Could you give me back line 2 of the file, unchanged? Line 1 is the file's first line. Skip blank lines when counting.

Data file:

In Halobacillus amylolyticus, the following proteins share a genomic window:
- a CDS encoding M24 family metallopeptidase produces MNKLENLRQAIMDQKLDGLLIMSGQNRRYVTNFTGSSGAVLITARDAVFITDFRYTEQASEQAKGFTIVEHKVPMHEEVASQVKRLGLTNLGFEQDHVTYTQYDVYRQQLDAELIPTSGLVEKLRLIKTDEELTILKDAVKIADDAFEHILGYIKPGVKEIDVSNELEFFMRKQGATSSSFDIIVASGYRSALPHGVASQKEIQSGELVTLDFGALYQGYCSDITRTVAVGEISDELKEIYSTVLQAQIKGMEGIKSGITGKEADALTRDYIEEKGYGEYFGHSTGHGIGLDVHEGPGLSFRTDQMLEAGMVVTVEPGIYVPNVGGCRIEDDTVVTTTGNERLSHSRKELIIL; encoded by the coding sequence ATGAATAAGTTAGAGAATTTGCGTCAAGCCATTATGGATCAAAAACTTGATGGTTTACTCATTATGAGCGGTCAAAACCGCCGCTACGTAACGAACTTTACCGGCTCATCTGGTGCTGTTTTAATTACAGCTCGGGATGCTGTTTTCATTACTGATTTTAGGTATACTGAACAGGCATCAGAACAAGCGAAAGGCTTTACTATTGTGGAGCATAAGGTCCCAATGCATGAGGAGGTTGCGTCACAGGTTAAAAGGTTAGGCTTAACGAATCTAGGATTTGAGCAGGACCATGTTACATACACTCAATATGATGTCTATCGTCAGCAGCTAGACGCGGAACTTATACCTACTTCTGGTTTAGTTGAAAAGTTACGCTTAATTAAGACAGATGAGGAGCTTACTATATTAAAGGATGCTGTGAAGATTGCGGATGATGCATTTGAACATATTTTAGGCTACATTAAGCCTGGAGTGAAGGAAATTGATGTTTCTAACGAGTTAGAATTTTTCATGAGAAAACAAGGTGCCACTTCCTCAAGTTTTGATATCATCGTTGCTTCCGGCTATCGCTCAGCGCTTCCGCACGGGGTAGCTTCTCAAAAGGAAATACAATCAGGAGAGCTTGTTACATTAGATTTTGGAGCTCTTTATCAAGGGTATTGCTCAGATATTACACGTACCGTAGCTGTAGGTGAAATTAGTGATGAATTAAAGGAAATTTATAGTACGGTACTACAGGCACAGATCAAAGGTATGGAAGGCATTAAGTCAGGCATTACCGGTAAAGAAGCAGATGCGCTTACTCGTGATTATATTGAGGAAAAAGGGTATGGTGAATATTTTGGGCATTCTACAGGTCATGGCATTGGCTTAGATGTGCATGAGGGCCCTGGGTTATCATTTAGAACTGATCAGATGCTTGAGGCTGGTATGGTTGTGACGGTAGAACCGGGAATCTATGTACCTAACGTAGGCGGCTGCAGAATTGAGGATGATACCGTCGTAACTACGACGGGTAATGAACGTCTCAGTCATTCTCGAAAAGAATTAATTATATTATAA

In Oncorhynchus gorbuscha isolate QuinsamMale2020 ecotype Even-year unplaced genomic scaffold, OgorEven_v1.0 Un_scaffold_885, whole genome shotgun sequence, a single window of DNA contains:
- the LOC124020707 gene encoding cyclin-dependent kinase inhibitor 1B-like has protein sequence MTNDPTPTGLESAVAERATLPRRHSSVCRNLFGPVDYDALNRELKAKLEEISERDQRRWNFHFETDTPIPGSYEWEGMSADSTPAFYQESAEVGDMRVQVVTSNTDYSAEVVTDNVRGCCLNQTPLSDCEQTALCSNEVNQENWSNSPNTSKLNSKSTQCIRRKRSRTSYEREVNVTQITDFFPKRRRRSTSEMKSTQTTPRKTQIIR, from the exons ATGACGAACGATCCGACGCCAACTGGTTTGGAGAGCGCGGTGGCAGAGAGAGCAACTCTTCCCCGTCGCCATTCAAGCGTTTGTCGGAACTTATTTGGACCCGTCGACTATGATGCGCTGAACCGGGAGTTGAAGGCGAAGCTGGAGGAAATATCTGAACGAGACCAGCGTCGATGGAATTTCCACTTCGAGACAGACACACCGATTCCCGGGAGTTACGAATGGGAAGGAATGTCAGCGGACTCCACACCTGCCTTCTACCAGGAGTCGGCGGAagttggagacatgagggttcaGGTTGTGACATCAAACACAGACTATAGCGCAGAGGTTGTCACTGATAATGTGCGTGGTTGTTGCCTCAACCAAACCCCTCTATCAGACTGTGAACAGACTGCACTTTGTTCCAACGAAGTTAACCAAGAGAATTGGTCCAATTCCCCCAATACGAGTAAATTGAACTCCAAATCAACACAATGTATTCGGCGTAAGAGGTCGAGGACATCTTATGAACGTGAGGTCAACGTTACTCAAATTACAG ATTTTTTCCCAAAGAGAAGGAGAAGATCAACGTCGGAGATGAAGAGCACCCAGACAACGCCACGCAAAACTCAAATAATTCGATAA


- a CDS encoding M24 family metallopeptidase produces MNKLENLRQAIMDQKLDGLLIMSGQNRRYVTNFTGSSGAVLITARDAVFITDFRYTEQASEQAKGFTIVEHKVPMHEEVASQVKRLGLTNLGFEQDHVTYTQYDVYRQQLDAELIPTSGLVEKLRLIKTDEELTILKDAVKIADDAFEHILGYIKPGVKEIDVSNELEFFMRKQGATSSSFDIIVASGYRSALPHGVASQKEIQSGELVTLDFGALYQGYCSDITRTVAVGEISDELKEIYSTVLQAQIKGMEGIKSGITGKEADALTRDYIEEKGYGEYFGHSTGHGIGLDVHEGPGLSFRTDQMLEAGMVVTVEPGIYVPNVGGCRIEDDTVVTTTGNERLSHSRKELIIL; encoded by the coding sequence ATGAATAAGTTAGAGAATTTGCGTCAAGCCATTATGGATCAAAAACTTGATGGTTTACTCATTATGAGCGGTCAAAACCGCCGCTACGTAACGAACTTTACCGGCTCATCTGGTGCTGTTTTAATTACAGCTCGGGATGCTGTTTTCATTACTGATTTTAGGTATACTGAACAGGCATCAGAACAAGCGAAAGGCTTTACTATTGTGGAGCATAAGGTCCCAATGCATGAGGAGGTTGCGTCACAGGTTAAAAGGTTAGGCTTAACGAATCTAGGATTTGAGCAGGACCATGTTACATACACTCAATATGATGTCTATCGTCAGCAGCTAGACGCGGAACTTATACCTACTTCTGGTTTAGTTGAAAAGTTACGCTTAATTAAGACAGATGAGGAGCTTACTATATTAAAGGATGCTGTGAAGATTGCGGATGATGCATTTGAACATATTTTAGGCTACATTAAGCCTGGAGTGAAGGAAATTGATGTTTCTAACGAGTTAGAATTTTTCATGAGAAAACAAGGTGCCACTTCCTCAAGTTTTGATATCATCGTTGCTTCCGGCTATCGCTCAGCGCTTCCGCACGGGGTAGCTTCTCAAAAGGAAATACAATCAGGAGAGCTTGTTACATTAGATTTTGGAGCTCTTTATCAAGGGTATTGCTCAGATATTACACGTACCGTAGCTGTAGGTGAAATTAGTGATGAATTAAAGGAAATTTATAGTACGGTACTACAGGCACAGATCAAAGGTATGGAAGGCATTAAGTCAGGCATTACCGGTAAAGAAGCAGATGCGCTTACTCGTGATTATATTGAGGAAAAAGGGTATGGTGAATATTTTGGGCATTCTACAGGTCATGGCATTGGCTTAGATGTGCATGAGGGCCCTGGGTTATCATTTAGAACTGATCAGATGCTTGAGGCTGGTATGGTTGTGACGGTAGAACCGGGAATCTATGTACCTAACGTAGGCGGCTGCAGAATTGAGGATGATACCGTCGTAACTACGACGGGTAATGAACGTCTCAGTCATTCTCGAAAAGAATTAATTATATTATAA